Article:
I am using a map in the standard way. It holds keys and values and sorts them by key and works wonderfully. However, after I am through adding to the map, I need to rank the keys based on their associated values. What is the best solution?


A) Take map<myKey, myValue> object and copy by value each element into a multi-map, but reverse the order so that it looks like multimap<myValue,myKey>. This will sort the by the values from the old map object which will now be keys in the multi-map.

B) Create a struct that holds both myKey and myValue

struct myPairs
{
myKey k;
myValue v;
};

and then push_back those objects into a vector for sorting?

C) The same as B, but use pointers. Don't have to copy by value so should be faster

D) Use a container tool from Boost or some other library that I'm not familiar with that works like map, but allows sorting by value.

I think I'd use a std::set instead of a vector and then sorting. If you do something like:

std::set< valueType > mySet;
for( auto it_map = myMap.begin(); it_map != myMap.end(); ++it_map )
    mySet.insert( it->second );

for( auto it_set = mySet.begin(); it_set != mySet.end(); ++it_set )
    std::cout << *it_set << std::endl;

You'll get a sorted list of the values printed out.

Edited 5 Years Ago by ravenous: n/a

That would be just fine except for:
A) The valueTypes in my map are not all unique.
B) The valueTypes' data is meaningless without the associated key.

D) Use Boost.Multi-Index. This is a library for keeping an array sorted according to multiple indices (i.e. keys). This is probably the best and easiest way to keep the list "sorted" according to both the key and the value at the same time.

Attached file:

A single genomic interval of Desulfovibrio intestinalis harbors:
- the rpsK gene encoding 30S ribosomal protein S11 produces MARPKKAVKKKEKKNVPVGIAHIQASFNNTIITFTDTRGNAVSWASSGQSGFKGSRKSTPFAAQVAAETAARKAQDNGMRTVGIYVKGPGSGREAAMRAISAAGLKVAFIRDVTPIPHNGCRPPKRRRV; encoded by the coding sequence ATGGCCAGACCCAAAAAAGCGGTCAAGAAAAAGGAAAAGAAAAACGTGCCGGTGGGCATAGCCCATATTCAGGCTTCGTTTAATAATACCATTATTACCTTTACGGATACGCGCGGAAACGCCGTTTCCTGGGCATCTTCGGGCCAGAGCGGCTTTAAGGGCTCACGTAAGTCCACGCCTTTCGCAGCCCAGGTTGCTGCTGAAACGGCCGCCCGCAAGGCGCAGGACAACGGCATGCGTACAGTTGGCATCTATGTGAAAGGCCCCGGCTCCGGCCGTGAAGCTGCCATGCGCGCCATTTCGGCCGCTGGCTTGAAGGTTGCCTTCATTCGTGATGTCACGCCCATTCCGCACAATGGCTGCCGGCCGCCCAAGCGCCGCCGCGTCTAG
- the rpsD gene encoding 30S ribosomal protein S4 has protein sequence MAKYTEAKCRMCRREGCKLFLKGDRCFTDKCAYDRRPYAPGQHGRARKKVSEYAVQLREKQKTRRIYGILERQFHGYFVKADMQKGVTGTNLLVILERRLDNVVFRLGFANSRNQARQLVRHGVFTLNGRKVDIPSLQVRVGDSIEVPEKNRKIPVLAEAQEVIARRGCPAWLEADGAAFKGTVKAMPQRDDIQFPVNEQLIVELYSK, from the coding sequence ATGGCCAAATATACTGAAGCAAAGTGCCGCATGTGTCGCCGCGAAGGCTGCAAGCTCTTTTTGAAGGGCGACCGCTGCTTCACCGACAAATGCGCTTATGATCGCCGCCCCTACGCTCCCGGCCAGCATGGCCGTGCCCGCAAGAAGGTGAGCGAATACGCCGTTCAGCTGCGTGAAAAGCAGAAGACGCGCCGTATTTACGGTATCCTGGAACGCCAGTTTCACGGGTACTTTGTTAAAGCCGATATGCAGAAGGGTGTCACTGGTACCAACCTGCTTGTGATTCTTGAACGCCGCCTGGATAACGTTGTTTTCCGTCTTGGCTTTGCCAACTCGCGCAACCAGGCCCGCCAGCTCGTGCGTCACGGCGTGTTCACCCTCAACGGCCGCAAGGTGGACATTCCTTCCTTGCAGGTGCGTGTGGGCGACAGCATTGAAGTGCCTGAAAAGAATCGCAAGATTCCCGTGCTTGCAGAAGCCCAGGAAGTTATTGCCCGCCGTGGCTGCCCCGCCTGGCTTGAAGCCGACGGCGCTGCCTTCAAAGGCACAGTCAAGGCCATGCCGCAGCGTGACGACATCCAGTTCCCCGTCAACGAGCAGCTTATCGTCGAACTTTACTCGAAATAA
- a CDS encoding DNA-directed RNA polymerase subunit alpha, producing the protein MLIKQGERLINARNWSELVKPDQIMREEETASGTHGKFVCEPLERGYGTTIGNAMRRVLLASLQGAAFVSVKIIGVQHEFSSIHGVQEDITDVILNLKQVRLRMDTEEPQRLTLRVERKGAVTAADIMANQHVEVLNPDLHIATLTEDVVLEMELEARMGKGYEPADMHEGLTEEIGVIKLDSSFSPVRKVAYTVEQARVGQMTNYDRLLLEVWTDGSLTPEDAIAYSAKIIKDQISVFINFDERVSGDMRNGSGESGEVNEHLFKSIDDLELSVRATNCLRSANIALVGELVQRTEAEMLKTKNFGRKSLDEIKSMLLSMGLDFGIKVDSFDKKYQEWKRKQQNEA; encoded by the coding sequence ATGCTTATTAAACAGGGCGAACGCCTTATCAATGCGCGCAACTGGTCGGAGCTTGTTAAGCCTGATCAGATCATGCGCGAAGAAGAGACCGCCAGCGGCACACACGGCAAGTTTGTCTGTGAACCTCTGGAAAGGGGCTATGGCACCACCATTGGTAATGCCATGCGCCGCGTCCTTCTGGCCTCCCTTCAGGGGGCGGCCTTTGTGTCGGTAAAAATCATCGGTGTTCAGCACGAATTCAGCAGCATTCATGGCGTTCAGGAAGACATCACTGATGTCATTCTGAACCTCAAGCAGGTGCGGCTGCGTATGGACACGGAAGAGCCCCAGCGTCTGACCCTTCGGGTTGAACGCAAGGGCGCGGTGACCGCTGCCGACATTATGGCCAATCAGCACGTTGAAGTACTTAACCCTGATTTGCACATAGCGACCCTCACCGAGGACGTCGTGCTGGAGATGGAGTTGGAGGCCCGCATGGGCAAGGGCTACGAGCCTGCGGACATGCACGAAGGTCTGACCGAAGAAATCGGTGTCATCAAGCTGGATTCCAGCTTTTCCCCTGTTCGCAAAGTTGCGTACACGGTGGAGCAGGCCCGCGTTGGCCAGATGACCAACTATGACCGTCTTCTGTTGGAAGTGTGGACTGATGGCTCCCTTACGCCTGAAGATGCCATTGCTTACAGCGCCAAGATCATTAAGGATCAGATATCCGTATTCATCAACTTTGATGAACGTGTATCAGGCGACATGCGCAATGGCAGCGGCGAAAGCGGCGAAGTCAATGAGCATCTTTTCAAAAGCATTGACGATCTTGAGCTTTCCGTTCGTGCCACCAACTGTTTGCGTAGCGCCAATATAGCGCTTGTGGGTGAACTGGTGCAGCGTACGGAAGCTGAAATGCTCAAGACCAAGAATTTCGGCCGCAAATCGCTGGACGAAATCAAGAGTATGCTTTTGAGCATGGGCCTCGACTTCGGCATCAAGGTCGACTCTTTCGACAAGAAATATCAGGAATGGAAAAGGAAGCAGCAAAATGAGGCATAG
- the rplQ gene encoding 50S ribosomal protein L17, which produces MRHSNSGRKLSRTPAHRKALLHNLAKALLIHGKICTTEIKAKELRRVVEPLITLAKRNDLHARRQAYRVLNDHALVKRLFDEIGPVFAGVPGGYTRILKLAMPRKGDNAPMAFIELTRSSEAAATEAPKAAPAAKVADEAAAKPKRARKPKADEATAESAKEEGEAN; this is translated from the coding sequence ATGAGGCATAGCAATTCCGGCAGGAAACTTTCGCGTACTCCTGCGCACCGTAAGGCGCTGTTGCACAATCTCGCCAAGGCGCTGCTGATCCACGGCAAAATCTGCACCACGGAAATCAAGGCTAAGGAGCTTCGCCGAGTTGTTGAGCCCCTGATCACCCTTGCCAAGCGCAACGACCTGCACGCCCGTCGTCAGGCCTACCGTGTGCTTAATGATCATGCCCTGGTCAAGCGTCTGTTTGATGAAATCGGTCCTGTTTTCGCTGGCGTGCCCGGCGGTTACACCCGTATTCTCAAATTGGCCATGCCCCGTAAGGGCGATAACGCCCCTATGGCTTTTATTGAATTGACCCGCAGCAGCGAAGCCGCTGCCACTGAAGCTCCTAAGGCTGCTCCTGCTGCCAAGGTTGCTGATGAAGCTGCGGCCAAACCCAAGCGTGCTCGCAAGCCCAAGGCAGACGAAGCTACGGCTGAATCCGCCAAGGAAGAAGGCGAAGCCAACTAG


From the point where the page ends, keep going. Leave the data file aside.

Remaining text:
However, if you just want to completely switch from one ordering (according to keys) to another ordering (according to values), then store them as a pair, and make two functors for the two kinds of comparison:

typedef std::pair<MyKey, MyValue> MyPair;

struct CompareByKey {
  bool operator() (const MyPair& a, const MyPair& b) const {
    return a.first < b.first;
  };
};
struct CompareByValue {
  bool operator() (const MyPair& a, const MyPair& b) const {
    return a.second < b.second;
  };
};

Then either you use std::vector and std::sort, or use two sets.

int main() {
  std::vector< MyPair > v;
  //... push all the elements into v.
  std::sort(v.begin(), v.end(), CompareByKey()); 
  //now you have a vector sorted by keys and can be accessed by binary_search.

  std::sort(v.begin(), v.end(), CompareByValue());
  //now you have the same vector but sorted by values.

  //with two sets:
  std::set< MyPair, CompareByKey> sk;
  //insert all the elements into sk and you have a sorted set according to key.

  std::multiset<MyPair, CompareByValue> sv;
  std::copy(sk.begin(), sk.end(), std::back_inserter(sv)); 
  //now you have another set with the values sorted by value.
 
};

You can also have a std::vector of the pairs, and then keep a std::set and a std::multiset that holds the indices into the vector, sorted (with similar kinds of functors) by either way.

Comments
Once again, awesome post!
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